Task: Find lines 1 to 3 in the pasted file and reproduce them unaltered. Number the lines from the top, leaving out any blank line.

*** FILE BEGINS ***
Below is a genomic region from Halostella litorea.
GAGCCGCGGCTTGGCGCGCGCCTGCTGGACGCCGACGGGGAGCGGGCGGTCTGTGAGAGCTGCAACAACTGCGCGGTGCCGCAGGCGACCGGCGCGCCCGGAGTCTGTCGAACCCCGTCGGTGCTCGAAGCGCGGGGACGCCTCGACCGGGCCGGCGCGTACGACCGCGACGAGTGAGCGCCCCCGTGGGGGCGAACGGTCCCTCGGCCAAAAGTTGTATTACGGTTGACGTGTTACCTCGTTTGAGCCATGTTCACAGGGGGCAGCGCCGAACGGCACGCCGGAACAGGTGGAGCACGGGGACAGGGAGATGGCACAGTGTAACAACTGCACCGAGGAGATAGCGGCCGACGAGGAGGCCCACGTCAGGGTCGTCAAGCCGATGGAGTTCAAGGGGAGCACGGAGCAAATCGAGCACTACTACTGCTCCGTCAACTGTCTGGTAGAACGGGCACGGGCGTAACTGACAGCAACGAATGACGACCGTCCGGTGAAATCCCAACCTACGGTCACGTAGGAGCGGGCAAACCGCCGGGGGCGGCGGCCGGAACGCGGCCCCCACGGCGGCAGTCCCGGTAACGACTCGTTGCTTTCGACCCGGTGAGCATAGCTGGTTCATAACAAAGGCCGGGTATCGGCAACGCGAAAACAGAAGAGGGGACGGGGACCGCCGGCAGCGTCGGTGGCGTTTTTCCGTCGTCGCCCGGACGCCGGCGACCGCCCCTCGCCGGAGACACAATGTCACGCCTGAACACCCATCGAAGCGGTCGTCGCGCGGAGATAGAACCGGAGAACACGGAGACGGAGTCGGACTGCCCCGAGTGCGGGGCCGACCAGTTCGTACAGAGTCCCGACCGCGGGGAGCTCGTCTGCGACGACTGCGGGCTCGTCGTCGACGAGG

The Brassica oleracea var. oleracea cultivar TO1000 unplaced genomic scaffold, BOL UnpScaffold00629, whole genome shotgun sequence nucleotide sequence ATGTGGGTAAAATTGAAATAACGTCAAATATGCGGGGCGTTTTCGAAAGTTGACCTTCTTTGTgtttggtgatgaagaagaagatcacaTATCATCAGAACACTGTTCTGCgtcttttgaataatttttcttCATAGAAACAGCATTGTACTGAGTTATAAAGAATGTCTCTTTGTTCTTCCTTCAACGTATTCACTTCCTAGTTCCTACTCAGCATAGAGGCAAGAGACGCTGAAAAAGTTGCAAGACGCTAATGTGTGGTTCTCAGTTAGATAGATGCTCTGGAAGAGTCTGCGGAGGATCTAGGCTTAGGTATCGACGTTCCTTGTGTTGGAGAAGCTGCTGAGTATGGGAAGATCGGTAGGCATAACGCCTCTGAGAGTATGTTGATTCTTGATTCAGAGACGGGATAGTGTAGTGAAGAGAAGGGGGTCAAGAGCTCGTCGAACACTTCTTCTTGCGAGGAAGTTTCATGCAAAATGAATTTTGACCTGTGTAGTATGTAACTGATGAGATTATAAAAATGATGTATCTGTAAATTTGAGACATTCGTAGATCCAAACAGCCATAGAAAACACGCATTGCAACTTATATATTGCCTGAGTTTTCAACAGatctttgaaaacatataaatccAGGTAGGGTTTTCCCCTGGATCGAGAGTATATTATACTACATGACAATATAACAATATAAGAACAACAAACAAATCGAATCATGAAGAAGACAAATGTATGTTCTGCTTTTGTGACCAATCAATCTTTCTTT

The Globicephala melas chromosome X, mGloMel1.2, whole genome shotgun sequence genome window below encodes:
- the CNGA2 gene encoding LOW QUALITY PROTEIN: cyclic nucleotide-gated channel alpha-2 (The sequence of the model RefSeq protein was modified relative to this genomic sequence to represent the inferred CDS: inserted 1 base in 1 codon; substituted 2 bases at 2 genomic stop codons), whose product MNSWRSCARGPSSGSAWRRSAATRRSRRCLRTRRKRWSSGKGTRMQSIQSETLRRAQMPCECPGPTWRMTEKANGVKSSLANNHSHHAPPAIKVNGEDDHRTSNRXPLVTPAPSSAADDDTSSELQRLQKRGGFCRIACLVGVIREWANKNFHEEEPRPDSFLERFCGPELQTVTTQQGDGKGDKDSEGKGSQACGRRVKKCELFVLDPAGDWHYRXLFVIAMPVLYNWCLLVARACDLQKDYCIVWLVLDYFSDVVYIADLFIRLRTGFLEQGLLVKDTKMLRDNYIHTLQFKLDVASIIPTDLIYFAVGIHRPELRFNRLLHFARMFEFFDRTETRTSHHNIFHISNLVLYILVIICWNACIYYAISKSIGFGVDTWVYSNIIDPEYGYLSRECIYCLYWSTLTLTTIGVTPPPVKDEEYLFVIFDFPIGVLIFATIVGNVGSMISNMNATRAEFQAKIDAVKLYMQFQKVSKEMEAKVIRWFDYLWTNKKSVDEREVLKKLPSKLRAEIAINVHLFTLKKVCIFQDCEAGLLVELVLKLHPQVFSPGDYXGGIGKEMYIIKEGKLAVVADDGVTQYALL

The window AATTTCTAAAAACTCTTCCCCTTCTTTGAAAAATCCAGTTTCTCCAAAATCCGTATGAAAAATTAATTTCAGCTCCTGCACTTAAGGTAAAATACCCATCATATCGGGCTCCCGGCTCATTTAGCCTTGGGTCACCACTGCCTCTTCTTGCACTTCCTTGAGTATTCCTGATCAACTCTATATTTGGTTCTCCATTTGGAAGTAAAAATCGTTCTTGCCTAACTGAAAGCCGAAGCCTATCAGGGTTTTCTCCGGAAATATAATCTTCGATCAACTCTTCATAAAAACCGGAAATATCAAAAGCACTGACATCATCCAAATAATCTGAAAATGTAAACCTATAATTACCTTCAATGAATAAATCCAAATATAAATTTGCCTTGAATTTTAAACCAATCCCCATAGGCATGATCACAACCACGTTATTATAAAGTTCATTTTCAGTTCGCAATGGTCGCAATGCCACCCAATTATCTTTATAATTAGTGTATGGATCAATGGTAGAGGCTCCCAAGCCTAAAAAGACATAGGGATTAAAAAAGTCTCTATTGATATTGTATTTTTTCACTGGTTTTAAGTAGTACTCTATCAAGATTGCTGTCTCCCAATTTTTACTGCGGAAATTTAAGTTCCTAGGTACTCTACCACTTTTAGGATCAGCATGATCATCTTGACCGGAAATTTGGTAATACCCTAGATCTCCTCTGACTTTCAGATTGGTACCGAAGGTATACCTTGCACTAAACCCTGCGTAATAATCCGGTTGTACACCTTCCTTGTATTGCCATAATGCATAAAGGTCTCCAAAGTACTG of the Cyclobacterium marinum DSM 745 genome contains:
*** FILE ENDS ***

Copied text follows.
Below is a genomic region from Halostella litorea.
GAGCCGCGGCTTGGCGCGCGCCTGCTGGACGCCGACGGGGAGCGGGCGGTCTGTGAGAGCTGCAACAACTGCGCGGTGCCGCAGGCGACCGGCGCGCCCGGAGTCTGTCGAACCCCGTCGGTGCTCGAAGCGCGGGGACGCCTCGACCGGGCCGGCGCGTACGACCGCGACGAGTGAGCGCCCCCGTGGGGGCGAACGGTCCCTCGGCCAAAAGTTGTATTACGGTTGACGTGTTACCTCGTTTGAGCCATGTTCACAGGGGGCAGCGCCGAACGGCACGCCGGAACAGGTGGAGCACGGGGACAGGGAGATGGCACAGTGTAACAACTGCACCGAGGAGATAGCGGCCGACGAGGAGGCCCACGTCAGGGTCGTCAAGCCGATGGAGTTCAAGGGGAGCACGGAGCAAATCGAGCACTACTACTGCTCCGTCAACTGTCTGGTAGAACGGGCACGGGCGTAACTGACAGCAACGAATGACGACCGTCCGGTGAAATCCCAACCTACGGTCACGTAGGAGCGGGCAAACCGCCGGGGGCGGCGGCCGGAACGCGGCCCCCACGGCGGCAGTCCCGGTAACGACTCGTTGCTTTCGACCCGGTGAGCATAGCTGGTTCATAACAAAGGCCGGGTATCGGCAACGCGAAAACAGAAGAGGGGACGGGGACCGCCGGCAGCGTCGGTGGCGTTTTTCCGTCGTCGCCCGGACGCCGGCGACCGCCCCTCGCCGGAGACACAATGTCACGCCTGAACACCCATCGAAGCGGTCGTCGCGCGGAGATAGAACCGGAGAACACGGAGACGGAGTCGGACTGCCCCGAGTGCGGGGCCGACCAGTTCGTACAGAGTCCCGACCGCGGGGAGCTCGTCTGCGACGACTGCGGGCTCGTCGTCGACGAGG

The Brassica oleracea var. oleracea cultivar TO1000 unplaced genomic scaffold, BOL UnpScaffold00629, whole genome shotgun sequence nucleotide sequence ATGTGGGTAAAATTGAAATAACGTCAAATATGCGGGGCGTTTTCGAAAGTTGACCTTCTTTGTgtttggtgatgaagaagaagatcacaTATCATCAGAACACTGTTCTGCgtcttttgaataatttttcttCATAGAAACAGCATTGTACTGAGTTATAAAGAATGTCTCTTTGTTCTTCCTTCAACGTATTCACTTCCTAGTTCCTACTCAGCATAGAGGCAAGAGACGCTGAAAAAGTTGCAAGACGCTAATGTGTGGTTCTCAGTTAGATAGATGCTCTGGAAGAGTCTGCGGAGGATCTAGGCTTAGGTATCGACGTTCCTTGTGTTGGAGAAGCTGCTGAGTATGGGAAGATCGGTAGGCATAACGCCTCTGAGAGTATGTTGATTCTTGATTCAGAGACGGGATAGTGTAGTGAAGAGAAGGGGGTCAAGAGCTCGTCGAACACTTCTTCTTGCGAGGAAGTTTCATGCAAAATGAATTTTGACCTGTGTAGTATGTAACTGATGAGATTATAAAAATGATGTATCTGTAAATTTGAGACATTCGTAGATCCAAACAGCCATAGAAAACACGCATTGCAACTTATATATTGCCTGAGTTTTCAACAGatctttgaaaacatataaatccAGGTAGGGTTTTCCCCTGGATCGAGAGTATATTATACTACATGACAATATAACAATATAAGAACAACAAACAAATCGAATCATGAAGAAGACAAATGTATGTTCTGCTTTTGTGACCAATCAATCTTTCTTT